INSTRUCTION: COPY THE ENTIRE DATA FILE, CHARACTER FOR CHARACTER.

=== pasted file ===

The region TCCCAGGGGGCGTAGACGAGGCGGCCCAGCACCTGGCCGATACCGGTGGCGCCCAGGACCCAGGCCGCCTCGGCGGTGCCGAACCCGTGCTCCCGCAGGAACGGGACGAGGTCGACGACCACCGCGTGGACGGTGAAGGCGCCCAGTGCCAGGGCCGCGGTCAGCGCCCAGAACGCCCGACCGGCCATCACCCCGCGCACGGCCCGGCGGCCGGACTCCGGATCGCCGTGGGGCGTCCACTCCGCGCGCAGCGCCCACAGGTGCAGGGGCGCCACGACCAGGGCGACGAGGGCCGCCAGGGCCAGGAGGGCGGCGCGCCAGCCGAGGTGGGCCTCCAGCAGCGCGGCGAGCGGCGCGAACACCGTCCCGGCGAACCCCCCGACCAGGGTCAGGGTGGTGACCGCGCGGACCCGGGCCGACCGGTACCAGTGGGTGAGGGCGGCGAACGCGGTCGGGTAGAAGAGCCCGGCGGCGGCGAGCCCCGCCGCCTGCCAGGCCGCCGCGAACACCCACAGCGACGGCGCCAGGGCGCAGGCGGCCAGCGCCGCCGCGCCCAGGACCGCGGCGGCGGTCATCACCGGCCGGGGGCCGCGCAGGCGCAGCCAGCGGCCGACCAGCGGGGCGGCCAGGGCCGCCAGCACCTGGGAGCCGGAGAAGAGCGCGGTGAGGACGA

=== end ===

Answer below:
The region TCCCAGGGGGCGTAGACGAGGCGGCCCAGCACCTGGCCGATACCGGTGGCGCCCAGGACCCAGGCCGCCTCGGCGGTGCCGAACCCGTGCTCCCGCAGGAACGGGACGAGGTCGACGACCACCGCGTGGACGGTGAAGGCGCCCAGTGCCAGGGCCGCGGTCAGCGCCCAGAACGCCCGACCGGCCATCACCCCGCGCACGGCCCGGCGGCCGGACTCCGGATCGCCGTGGGGCGTCCACTCCGCGCGCAGCGCCCACAGGTGCAGGGGCGCCACGACCAGGGCGACGAGGGCCGCCAGGGCCAGGAGGGCGGCGCGCCAGCCGAGGTGGGCCTCCAGCAGCGCGGCGAGCGGCGCGAACACCGTCCCGGCGAACCCCCCGACCAGGGTCAGGGTGGTGACCGCGCGGACCCGGGCCGACCGGTACCAGTGGGTGAGGGCGGCGAACGCGGTCGGGTAGAAGAGCCCGGCGGCGGCGAGCCCCGCCGCCTGCCAGGCCGCCGCGAACACCCACAGCGACGGCGCCAGGGCGCAGGCGGCCAGCGCCGCCGCGCCCAGGACCGCGGCGGCGGTCATCACCGGCCGGGGGCCGCGCAGGCGCAGCCAGCGGCCGACCAGCGGGGCGGCCAGGGCCGCCAGCACCTGGGAGCCGGAGAAGAGCGCGGTGAGGACGA